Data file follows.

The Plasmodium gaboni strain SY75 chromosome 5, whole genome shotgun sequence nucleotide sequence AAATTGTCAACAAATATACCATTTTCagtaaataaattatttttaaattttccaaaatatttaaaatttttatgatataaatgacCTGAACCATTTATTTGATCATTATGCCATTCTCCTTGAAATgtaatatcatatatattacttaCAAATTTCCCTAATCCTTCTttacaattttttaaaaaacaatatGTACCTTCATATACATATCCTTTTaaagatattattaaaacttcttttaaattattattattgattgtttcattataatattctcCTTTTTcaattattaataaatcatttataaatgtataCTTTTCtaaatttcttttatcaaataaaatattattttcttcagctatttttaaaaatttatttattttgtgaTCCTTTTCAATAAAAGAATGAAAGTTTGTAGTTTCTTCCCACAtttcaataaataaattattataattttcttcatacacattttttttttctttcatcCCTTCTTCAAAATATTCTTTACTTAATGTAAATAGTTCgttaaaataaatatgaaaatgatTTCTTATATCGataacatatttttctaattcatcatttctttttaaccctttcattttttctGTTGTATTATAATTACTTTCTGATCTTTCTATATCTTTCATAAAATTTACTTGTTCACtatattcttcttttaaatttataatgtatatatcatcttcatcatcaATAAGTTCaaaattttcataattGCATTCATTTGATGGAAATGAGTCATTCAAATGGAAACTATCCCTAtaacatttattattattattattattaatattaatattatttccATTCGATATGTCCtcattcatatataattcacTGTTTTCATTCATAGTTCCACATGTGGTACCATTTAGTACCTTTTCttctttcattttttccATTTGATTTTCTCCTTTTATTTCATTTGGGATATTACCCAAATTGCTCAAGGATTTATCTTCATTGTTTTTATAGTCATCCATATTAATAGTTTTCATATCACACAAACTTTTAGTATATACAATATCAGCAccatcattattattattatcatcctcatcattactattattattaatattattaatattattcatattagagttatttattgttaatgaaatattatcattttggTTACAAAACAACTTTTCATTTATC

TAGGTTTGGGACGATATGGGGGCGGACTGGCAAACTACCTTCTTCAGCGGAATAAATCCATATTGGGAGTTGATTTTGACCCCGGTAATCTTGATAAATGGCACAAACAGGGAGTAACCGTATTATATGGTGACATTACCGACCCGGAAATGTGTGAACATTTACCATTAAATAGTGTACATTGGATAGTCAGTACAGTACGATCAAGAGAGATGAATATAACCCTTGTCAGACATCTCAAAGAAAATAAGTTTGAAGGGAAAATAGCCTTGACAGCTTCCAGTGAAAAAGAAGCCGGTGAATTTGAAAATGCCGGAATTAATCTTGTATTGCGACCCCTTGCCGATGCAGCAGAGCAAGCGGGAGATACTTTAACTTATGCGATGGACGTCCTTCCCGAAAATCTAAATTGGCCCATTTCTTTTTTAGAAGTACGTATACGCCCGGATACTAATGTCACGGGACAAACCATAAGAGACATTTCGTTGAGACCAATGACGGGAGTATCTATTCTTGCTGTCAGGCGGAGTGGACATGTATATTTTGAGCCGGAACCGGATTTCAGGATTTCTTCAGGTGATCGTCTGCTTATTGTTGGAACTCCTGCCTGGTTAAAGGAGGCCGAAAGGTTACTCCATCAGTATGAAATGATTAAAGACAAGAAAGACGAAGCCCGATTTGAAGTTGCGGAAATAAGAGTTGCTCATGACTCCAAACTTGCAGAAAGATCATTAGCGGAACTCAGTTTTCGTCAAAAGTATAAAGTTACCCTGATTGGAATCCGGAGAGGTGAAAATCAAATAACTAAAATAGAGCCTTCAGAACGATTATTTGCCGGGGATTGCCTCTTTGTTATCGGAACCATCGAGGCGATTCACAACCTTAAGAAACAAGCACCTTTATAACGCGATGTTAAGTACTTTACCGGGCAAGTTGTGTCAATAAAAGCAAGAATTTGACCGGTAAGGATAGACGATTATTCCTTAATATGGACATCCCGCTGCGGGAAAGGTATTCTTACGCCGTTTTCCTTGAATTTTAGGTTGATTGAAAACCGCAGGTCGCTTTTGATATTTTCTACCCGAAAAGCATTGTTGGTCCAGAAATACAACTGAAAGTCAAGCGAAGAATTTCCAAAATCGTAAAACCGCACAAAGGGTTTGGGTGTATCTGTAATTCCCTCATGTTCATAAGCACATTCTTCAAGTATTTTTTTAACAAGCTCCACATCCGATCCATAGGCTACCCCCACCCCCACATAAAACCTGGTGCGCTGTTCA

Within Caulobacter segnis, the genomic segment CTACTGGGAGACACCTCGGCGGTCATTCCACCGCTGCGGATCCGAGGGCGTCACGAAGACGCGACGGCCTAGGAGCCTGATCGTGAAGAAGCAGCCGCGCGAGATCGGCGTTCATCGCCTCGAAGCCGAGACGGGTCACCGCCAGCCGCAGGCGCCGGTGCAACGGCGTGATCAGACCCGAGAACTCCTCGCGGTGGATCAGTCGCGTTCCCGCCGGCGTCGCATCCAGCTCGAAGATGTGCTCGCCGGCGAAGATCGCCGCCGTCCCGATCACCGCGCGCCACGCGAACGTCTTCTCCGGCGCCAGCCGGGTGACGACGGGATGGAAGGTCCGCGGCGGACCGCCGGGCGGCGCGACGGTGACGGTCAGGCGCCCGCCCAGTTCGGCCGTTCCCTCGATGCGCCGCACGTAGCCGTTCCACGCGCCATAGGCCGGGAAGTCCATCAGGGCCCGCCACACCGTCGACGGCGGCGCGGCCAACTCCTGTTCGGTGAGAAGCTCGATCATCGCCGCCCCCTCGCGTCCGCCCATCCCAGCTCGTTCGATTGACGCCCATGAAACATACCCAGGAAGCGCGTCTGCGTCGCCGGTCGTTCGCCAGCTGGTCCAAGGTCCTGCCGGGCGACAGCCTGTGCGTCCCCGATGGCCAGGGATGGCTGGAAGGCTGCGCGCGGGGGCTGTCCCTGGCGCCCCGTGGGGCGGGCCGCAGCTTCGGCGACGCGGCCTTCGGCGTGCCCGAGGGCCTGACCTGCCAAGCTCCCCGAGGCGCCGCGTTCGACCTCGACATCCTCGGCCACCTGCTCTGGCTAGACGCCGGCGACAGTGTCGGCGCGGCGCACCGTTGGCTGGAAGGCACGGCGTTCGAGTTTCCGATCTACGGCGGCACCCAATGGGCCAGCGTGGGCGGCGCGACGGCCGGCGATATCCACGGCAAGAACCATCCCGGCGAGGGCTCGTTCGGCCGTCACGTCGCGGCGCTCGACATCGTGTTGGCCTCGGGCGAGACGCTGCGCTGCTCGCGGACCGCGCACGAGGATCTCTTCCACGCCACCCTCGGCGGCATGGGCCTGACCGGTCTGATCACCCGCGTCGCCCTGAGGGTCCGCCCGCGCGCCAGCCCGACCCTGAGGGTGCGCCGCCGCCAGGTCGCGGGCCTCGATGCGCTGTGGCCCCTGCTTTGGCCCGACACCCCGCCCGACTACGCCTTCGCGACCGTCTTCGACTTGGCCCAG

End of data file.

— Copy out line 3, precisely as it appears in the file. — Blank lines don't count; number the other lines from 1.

Within Caulobacter segnis, the genomic segment CTACTGGGAGACACCTCGGCGGTCATTCCACCGCTGCGGATCCGAGGGCGTCACGAAGACGCGACGGCCTAGGAGCCTGATCGTGAAGAAGCAGCCGCGCGAGATCGGCGTTCATCGCCTCGAAGCCGAGACGGGTCACCGCCAGCCGCAGGCGCCGGTGCAACGGCGTGATCAGACCCGAGAACTCCTCGCGGTGGATCAGTCGCGTTCCCGCCGGCGTCGCATCCAGCTCGAAGATGTGCTCGCCGGCGAAGATCGCCGCCGTCCCGATCACCGCGCGCCACGCGAACGTCTTCTCCGGCGCCAGCCGGGTGACGACGGGATGGAAGGTCCGCGGCGGACCGCCGGGCGGCGCGACGGTGACGGTCAGGCGCCCGCCCAGTTCGGCCGTTCCCTCGATGCGCCGCACGTAGCCGTTCCACGCGCCATAGGCCGGGAAGTCCATCAGGGCCCGCCACACCGTCGACGGCGGCGCGGCCAACTCCTGTTCGGTGAGAAGCTCGATCATCGCCGCCCCCTCGCGTCCGCCCATCCCAGCTCGTTCGATTGACGCCCATGAAACATACCCAGGAAGCGCGTCTGCGTCGCCGGTCGTTCGCCAGCTGGTCCAAGGTCCTGCCGGGCGACAGCCTGTGCGTCCCCGATGGCCAGGGATGGCTGGAAGGCTGCGCGCGGGGGCTGTCCCTGGCGCCCCGTGGGGCGGGCCGCAGCTTCGGCGACGCGGCCTTCGGCGTGCCCGAGGGCCTGACCTGCCAAGCTCCCCGAGGCGCCGCGTTCGACCTCGACATCCTCGGCCACCTGCTCTGGCTAGACGCCGGCGACAGTGTCGGCGCGGCGCACCGTTGGCTGGAAGGCACGGCGTTCGAGTTTCCGATCTACGGCGGCACCCAATGGGCCAGCGTGGGCGGCGCGACGGCCGGCGATATCCACGGCAAGAACCATCCCGGCGAGGGCTCGTTCGGCCGTCACGTCGCGGCGCTCGACATCGTGTTGGCCTCGGGCGAGACGCTGCGCTGCTCGCGGACCGCGCACGAGGATCTCTTCCACGCCACCCTCGGCGGCATGGGCCTGACCGGTCTGATCACCCGCGTCGCCCTGAGGGTCCGCCCGCGCGCCAGCCCGACCCTGAGGGTGCGCCGCCGCCAGGTCGCGGGCCTCGATGCGCTGTGGCCCCTGCTTTGGCCCGACACCCCGCCCGACTACGCCTTCGCGACCGTCTTCGACTTGGCCCAG